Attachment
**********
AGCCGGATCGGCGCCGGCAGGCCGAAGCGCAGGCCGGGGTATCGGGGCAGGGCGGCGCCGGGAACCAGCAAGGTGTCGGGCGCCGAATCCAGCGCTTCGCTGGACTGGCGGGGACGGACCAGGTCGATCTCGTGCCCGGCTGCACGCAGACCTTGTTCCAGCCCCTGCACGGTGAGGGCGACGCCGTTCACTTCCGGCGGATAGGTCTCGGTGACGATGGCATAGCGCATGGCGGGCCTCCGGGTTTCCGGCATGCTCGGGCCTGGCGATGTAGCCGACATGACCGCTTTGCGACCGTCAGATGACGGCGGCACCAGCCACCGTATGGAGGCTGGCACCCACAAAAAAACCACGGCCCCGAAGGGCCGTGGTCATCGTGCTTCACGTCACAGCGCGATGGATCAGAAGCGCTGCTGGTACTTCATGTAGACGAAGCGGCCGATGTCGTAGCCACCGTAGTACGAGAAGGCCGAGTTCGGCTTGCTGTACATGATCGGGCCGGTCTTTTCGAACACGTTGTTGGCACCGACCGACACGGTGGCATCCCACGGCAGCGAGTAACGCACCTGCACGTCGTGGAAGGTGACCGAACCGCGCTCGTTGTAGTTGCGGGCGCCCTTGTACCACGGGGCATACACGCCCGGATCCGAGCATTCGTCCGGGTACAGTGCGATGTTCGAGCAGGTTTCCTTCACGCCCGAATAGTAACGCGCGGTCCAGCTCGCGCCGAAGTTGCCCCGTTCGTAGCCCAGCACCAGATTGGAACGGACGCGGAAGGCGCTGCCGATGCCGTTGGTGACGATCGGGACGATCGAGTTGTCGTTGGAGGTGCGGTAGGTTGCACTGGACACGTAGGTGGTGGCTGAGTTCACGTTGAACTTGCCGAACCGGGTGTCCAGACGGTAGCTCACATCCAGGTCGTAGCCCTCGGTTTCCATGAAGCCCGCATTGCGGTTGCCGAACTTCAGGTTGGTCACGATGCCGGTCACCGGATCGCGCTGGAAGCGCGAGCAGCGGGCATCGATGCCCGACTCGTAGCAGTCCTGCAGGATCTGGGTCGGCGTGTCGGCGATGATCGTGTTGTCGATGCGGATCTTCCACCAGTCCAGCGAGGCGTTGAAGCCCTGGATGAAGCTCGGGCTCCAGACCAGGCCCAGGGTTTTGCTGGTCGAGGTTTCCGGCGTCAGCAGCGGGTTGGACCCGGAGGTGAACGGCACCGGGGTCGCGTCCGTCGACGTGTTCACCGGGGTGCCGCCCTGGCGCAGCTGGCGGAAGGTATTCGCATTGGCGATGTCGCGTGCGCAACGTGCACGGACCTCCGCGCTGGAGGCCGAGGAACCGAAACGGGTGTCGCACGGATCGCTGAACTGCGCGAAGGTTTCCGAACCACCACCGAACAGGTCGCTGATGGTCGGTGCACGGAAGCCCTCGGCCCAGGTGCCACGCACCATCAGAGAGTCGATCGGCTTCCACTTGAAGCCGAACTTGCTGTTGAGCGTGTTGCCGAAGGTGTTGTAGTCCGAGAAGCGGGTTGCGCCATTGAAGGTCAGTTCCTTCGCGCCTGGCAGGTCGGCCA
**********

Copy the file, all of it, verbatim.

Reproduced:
AGCCGGATCGGCGCCGGCAGGCCGAAGCGCAGGCCGGGGTATCGGGGCAGGGCGGCGCCGGGAACCAGCAAGGTGTCGGGCGCCGAATCCAGCGCTTCGCTGGACTGGCGGGGACGGACCAGGTCGATCTCGTGCCCGGCTGCACGCAGACCTTGTTCCAGCCCCTGCACGGTGAGGGCGACGCCGTTCACTTCCGGCGGATAGGTCTCGGTGACGATGGCATAGCGCATGGCGGGCCTCCGGGTTTCCGGCATGCTCGGGCCTGGCGATGTAGCCGACATGACCGCTTTGCGACCGTCAGATGACGGCGGCACCAGCCACCGTATGGAGGCTGGCACCCACAAAAAAACCACGGCCCCGAAGGGCCGTGGTCATCGTGCTTCACGTCACAGCGCGATGGATCAGAAGCGCTGCTGGTACTTCATGTAGACGAAGCGGCCGATGTCGTAGCCACCGTAGTACGAGAAGGCCGAGTTCGGCTTGCTGTACATGATCGGGCCGGTCTTTTCGAACACGTTGTTGGCACCGACCGACACGGTGGCATCCCACGGCAGCGAGTAACGCACCTGCACGTCGTGGAAGGTGACCGAACCGCGCTCGTTGTAGTTGCGGGCGCCCTTGTACCACGGGGCATACACGCCCGGATCCGAGCATTCGTCCGGGTACAGTGCGATGTTCGAGCAGGTTTCCTTCACGCCCGAATAGTAACGCGCGGTCCAGCTCGCGCCGAAGTTGCCCCGTTCGTAGCCCAGCACCAGATTGGAACGGACGCGGAAGGCGCTGCCGATGCCGTTGGTGACGATCGGGACGATCGAGTTGTCGTTGGAGGTGCGGTAGGTTGCACTGGACACGTAGGTGGTGGCTGAGTTCACGTTGAACTTGCCGAACCGGGTGTCCAGACGGTAGCTCACATCCAGGTCGTAGCCCTCGGTTTCCATGAAGCCCGCATTGCGGTTGCCGAACTTCAGGTTGGTCACGATGCCGGTCACCGGATCGCGCTGGAAGCGCGAGCAGCGGGCATCGATGCCCGACTCGTAGCAGTCCTGCAGGATCTGGGTCGGCGTGTCGGCGATGATCGTGTTGTCGATGCGGATCTTCCACCAGTCCAGCGAGGCGTTGAAGCCCTGGATGAAGCTCGGGCTCCAGACCAGGCCCAGGGTTTTGCTGGTCGAGGTTTCCGGCGTCAGCAGCGGGTTGGACCCGGAGGTGAACGGCACCGGGGTCGCGTCCGTCGACGTGTTCACCGGGGTGCCGCCCTGGCGCAGCTGGCGGAAGGTATTCGCATTGGCGATGTCGCGTGCGCAACGTGCACGGACCTCCGCGCTGGAGGCCGAGGAACCGAAACGGGTGTCGCACGGATCGCTGAACTGCGCGAAGGTTTCCGAACCACCACCGAACAGGTCGCTGATGGTCGGTGCACGGAAGCCCTCGGCCCAGGTGCCACGCACCATCAGAGAGTCGATCGGCTTCCACTTGAAGCCGAACTTGCTGTTGAGCGTGTTGCCGAAGGTGTTGTAGTCCGAGAAGCGGGTTGCGCCATTGAAGGTCAGTTCCTTCGCGCCTGGCAGGTCGGCCA